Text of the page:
Neural correlates of self-evaluative accuracy after traumatic brain injury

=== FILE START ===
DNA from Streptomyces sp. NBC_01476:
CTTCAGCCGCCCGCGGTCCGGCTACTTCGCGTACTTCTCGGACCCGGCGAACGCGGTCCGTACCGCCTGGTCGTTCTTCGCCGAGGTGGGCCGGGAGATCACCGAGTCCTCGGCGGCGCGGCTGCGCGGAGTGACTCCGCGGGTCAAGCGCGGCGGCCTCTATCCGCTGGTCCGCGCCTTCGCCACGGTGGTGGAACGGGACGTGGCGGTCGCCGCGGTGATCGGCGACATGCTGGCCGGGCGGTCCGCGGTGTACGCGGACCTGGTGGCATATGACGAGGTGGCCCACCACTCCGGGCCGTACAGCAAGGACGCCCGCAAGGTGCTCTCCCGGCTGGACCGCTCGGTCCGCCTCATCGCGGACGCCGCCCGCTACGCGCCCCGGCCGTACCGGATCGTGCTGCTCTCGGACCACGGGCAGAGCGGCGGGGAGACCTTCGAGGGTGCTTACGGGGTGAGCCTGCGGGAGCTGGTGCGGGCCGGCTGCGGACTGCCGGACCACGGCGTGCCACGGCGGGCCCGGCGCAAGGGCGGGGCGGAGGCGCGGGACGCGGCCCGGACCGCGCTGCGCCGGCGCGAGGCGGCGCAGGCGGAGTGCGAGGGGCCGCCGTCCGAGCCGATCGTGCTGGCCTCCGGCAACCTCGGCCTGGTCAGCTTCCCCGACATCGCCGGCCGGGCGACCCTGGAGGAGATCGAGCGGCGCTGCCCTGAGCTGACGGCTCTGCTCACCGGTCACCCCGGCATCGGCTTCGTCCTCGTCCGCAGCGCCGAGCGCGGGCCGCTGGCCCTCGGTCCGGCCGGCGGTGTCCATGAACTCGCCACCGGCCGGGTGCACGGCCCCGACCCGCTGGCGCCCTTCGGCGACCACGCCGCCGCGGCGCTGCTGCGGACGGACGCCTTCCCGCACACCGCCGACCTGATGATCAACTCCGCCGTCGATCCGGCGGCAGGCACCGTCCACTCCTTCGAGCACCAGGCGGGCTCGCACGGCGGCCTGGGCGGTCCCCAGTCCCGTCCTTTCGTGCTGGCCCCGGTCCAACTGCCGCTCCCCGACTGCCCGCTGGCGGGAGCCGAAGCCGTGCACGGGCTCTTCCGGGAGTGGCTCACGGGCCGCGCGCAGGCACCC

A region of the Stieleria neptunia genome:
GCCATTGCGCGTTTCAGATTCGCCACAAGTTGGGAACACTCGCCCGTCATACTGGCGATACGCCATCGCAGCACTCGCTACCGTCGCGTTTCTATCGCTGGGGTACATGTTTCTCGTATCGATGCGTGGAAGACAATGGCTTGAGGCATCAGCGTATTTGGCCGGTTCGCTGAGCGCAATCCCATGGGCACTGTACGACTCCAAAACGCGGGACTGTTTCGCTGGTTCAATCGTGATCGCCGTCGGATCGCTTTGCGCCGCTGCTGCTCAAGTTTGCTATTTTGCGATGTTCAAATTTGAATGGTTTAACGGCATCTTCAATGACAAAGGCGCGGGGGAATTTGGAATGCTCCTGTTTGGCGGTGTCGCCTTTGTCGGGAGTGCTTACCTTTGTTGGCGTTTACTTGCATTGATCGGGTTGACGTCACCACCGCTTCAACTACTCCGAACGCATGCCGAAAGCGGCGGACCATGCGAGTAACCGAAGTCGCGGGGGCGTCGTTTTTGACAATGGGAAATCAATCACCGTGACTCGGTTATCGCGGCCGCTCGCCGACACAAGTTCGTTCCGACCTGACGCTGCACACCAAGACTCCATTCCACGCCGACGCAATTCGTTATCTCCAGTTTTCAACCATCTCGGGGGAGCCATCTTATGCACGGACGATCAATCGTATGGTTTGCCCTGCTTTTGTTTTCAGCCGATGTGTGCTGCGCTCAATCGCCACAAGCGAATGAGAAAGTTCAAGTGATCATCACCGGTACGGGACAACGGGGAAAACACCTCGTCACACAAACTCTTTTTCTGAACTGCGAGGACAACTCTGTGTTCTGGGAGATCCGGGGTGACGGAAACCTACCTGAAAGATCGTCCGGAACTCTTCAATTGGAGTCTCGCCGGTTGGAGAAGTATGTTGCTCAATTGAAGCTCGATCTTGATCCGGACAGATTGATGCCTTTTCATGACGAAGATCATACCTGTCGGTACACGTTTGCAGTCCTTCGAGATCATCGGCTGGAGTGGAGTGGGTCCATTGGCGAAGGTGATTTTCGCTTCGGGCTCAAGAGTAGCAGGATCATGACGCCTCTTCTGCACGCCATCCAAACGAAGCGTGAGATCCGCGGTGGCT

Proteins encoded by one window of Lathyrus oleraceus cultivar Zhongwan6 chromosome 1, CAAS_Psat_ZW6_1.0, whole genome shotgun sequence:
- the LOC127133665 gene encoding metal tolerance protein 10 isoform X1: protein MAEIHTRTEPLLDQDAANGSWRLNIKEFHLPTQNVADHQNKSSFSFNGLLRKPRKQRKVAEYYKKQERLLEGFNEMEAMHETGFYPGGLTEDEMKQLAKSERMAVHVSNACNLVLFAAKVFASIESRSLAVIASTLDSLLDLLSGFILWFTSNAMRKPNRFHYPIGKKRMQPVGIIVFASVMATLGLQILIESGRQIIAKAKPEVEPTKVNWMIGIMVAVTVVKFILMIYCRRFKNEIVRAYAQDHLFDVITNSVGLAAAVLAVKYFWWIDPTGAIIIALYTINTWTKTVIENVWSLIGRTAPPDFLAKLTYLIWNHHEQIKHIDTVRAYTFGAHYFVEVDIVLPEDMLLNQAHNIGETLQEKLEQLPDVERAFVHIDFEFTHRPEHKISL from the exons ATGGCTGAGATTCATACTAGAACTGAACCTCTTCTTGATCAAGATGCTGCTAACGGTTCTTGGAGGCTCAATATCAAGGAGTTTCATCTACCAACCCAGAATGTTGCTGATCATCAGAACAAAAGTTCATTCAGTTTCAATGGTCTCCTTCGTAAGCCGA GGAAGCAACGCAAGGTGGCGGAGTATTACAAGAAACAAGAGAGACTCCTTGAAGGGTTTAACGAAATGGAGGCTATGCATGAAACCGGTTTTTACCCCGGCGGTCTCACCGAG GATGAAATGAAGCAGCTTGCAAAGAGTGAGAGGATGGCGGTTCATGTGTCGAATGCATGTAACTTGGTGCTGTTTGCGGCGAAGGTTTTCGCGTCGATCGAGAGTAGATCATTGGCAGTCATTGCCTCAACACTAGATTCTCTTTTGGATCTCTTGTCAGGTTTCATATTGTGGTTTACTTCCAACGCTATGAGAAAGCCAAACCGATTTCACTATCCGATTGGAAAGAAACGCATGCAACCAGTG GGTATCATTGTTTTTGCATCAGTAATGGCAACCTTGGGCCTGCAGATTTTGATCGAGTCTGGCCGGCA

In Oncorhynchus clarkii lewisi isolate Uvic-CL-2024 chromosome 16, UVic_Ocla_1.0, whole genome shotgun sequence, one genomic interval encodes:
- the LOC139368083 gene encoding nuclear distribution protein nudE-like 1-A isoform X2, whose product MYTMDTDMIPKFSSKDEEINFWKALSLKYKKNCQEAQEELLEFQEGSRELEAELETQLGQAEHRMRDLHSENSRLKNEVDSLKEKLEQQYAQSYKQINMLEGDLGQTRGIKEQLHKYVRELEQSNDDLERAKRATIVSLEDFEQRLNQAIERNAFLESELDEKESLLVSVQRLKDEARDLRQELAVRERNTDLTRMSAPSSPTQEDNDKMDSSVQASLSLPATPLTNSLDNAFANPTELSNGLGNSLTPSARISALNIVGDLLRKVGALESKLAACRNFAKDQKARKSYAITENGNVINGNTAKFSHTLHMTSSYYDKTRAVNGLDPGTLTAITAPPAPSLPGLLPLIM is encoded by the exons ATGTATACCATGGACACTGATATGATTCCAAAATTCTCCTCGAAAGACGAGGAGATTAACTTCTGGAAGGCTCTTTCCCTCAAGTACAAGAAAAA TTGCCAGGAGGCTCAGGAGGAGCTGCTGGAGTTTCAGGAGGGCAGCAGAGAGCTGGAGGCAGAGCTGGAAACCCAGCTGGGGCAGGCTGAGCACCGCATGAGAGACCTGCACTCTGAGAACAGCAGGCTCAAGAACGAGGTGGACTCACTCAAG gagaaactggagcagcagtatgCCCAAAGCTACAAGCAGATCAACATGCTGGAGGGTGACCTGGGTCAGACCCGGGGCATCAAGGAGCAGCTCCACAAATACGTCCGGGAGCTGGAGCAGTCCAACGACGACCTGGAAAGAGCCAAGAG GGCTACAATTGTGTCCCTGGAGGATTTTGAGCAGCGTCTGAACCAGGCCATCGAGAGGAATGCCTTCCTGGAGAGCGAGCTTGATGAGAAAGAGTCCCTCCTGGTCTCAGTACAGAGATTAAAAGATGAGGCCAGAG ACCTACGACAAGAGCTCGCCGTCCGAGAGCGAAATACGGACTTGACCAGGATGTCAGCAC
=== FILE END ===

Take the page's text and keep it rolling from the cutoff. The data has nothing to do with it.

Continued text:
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Individuals who have sustained a traumatic brain injury (TBI) often exhibit an array of cognitive deficits, yet perhaps most maladaptive of these sequelae is the frequent occurrence of reduced insight into one's own condition. In such cases, TBI individuals may overestimate their post-injury level of socio-cognitive functioning, leading to disparities between how they perceive themselves and what others observe. This functional MRI (fMRI) investigation examined the relationship between level of insight into one's post-injury condition (i.e. trait/ability status) and neural activation evoked during an fMRI task involving self-appraisal of one's traits and abilities. Twenty TBI patients (8-12 weeks post-injury, ER Glasgow Coma Scale Average = 10.9 ± 2.8) were selected on the criterion that they overestimate their current trait/abilities (as detected on the patient competency rating scale, PCRS). fMRI activation on the self-appraisal task was compared between the TBI patients and 20 matched controls. For both groups, the fMRI task evoked activation at mid-line prefrontal and retrosplenial cortices. TBI patients exhibited greater signal change in the anterior cingulate, precuneus and right temporal pole. Subsequently, a linear regression analysis was conducted for the TBI group, with the PCRS and a measure of cognitive speed entered as predictor variables to determine the selective effect of insight on self-evaluative brain activation. A more accurate level of trait/ability-based insight was related to increased signal change in the right anterior dorsal prefrontal cortex (PFC). The results suggest that one's post-injury level of self-referential insight is related to a network inclusive of the medial and right dorsal PFC. © 2005 Elsevier Ltd. All rights reserved.
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